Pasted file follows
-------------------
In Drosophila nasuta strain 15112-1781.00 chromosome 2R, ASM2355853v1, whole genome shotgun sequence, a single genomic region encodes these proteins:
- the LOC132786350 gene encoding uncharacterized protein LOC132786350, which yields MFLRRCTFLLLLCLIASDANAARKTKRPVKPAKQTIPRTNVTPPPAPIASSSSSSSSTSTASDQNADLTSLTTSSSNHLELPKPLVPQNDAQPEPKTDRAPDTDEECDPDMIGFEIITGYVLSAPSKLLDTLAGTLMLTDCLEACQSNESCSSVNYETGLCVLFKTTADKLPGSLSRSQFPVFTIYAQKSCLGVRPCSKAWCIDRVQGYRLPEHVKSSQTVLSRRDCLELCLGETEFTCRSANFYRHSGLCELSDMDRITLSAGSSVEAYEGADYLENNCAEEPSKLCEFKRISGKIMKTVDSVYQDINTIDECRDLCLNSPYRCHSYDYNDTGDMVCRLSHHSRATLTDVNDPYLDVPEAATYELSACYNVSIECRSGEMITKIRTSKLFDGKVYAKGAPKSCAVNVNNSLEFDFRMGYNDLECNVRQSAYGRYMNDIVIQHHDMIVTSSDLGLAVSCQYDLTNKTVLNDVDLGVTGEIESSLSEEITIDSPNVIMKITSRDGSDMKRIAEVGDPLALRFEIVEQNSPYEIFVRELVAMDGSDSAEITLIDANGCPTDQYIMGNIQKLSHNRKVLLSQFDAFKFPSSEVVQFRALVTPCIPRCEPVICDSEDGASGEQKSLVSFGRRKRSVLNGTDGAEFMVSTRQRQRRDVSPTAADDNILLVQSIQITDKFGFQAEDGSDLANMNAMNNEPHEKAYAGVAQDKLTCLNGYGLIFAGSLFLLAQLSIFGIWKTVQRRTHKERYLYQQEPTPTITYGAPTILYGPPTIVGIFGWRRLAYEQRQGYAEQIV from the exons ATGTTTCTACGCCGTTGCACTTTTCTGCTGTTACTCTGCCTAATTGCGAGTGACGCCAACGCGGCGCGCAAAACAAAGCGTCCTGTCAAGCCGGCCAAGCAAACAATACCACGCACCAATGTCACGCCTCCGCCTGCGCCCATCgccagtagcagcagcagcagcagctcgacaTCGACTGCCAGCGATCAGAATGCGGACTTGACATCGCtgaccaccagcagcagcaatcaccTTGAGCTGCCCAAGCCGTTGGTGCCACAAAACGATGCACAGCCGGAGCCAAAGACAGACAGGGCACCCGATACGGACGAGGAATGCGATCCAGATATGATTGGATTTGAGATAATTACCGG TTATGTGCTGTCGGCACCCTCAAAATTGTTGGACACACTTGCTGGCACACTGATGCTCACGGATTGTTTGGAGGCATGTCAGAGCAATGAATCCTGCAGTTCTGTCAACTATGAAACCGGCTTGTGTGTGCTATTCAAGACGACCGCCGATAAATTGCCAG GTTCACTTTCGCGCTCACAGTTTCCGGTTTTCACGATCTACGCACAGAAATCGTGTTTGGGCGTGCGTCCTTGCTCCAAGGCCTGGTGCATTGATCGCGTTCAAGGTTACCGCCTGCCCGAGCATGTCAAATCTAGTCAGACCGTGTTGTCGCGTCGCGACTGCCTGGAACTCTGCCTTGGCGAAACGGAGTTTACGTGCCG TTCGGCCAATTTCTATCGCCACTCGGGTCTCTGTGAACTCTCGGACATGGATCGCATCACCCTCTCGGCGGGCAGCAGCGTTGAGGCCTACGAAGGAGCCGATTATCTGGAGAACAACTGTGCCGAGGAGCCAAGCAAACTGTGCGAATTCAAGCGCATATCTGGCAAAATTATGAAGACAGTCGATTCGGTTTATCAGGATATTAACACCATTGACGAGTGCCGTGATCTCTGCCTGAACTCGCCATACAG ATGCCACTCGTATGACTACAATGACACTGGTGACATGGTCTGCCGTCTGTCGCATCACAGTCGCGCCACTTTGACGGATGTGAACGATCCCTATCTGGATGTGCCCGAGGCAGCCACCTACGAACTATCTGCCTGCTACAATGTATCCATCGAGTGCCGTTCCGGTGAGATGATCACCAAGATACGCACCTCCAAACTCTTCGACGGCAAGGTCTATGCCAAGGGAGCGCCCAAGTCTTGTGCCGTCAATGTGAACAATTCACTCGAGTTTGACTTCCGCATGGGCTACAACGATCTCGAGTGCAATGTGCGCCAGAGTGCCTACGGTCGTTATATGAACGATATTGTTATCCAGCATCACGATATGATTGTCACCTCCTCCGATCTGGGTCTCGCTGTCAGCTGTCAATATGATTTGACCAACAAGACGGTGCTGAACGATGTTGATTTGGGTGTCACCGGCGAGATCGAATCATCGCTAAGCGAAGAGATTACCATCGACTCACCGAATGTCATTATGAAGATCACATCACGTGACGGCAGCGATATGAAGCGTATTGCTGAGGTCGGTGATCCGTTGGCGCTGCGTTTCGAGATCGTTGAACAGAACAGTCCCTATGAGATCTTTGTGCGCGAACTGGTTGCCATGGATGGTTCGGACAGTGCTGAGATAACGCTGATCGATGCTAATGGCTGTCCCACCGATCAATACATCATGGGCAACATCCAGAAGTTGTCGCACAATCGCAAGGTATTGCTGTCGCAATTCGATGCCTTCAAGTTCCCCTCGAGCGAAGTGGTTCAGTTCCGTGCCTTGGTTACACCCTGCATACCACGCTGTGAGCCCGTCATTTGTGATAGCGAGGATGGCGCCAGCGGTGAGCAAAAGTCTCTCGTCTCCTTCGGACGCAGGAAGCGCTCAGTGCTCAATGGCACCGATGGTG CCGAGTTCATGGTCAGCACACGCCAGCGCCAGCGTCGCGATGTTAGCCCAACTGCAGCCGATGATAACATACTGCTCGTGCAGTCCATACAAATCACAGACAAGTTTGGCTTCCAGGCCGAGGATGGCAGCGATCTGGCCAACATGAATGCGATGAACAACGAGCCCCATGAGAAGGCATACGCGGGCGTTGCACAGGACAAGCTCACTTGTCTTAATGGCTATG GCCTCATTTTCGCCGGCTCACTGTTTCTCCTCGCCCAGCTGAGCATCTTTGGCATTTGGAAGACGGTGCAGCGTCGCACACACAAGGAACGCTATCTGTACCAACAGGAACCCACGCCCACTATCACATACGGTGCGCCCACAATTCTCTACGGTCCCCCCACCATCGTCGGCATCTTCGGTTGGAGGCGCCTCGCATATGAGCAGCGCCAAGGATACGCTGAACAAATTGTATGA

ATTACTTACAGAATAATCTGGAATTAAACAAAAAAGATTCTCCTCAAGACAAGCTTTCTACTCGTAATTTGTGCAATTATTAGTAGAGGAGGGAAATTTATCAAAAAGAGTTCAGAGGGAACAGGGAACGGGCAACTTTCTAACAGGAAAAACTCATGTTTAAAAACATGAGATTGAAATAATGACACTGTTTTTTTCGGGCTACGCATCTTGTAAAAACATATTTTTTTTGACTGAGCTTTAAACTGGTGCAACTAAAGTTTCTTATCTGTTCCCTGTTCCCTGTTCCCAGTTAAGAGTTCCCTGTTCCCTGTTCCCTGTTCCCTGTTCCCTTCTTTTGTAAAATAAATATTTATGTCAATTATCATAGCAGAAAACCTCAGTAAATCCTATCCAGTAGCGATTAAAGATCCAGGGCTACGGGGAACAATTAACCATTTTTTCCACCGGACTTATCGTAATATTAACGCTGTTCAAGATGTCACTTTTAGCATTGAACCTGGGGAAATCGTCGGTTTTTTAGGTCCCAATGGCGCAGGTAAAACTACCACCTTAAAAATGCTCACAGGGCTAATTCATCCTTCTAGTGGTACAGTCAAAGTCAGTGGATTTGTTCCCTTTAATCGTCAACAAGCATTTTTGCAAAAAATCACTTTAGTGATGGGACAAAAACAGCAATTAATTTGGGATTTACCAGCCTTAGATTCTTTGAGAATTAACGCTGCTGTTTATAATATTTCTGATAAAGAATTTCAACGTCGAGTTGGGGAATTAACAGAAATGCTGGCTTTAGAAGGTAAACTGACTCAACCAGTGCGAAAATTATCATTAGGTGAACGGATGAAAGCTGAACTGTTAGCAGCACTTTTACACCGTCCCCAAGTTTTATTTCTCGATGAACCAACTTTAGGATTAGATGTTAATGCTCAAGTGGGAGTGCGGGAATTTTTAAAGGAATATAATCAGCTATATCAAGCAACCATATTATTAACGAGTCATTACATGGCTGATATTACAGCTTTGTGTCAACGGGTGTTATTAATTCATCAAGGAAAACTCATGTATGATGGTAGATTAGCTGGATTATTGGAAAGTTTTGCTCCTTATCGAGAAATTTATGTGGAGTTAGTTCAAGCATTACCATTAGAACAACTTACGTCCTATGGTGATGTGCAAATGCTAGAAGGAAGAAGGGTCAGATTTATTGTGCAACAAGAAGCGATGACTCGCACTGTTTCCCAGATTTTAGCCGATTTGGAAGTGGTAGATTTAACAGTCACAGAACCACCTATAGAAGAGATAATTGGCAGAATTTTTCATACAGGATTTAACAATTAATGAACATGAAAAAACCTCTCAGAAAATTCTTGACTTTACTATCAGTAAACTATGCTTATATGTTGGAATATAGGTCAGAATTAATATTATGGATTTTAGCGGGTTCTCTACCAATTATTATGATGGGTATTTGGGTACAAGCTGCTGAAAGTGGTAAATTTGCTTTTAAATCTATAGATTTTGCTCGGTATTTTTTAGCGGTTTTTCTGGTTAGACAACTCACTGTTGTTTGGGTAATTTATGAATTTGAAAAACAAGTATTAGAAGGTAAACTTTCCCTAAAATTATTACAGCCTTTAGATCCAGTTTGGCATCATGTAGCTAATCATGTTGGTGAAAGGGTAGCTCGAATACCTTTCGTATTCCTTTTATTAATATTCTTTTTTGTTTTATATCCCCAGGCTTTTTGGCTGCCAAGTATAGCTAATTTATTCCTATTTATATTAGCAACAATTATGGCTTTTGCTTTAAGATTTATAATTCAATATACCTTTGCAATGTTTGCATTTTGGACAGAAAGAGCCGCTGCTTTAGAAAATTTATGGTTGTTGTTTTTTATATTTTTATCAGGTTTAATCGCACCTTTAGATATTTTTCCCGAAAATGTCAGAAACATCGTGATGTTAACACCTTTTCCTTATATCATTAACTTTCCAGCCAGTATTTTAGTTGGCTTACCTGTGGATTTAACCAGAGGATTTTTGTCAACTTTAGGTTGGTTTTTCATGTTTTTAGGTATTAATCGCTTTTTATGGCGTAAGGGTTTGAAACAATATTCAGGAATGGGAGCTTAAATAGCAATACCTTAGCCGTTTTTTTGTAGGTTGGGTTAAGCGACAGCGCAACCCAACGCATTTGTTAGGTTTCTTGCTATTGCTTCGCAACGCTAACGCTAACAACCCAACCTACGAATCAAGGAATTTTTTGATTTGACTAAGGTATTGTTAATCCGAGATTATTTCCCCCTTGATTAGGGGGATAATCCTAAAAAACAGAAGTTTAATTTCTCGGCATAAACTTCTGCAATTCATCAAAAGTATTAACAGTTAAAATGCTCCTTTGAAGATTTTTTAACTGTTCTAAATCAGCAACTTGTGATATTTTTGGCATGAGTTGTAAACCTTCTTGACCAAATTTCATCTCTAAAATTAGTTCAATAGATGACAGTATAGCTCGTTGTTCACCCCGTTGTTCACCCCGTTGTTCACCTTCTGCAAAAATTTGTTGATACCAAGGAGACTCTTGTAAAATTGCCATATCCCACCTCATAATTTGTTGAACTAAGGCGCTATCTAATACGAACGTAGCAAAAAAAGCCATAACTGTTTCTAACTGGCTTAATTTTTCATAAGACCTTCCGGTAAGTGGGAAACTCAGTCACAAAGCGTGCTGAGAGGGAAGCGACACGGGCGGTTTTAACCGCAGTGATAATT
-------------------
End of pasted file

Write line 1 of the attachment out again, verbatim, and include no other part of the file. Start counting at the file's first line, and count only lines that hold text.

In Drosophila nasuta strain 15112-1781.00 chromosome 2R, ASM2355853v1, whole genome shotgun sequence, a single genomic region encodes these proteins: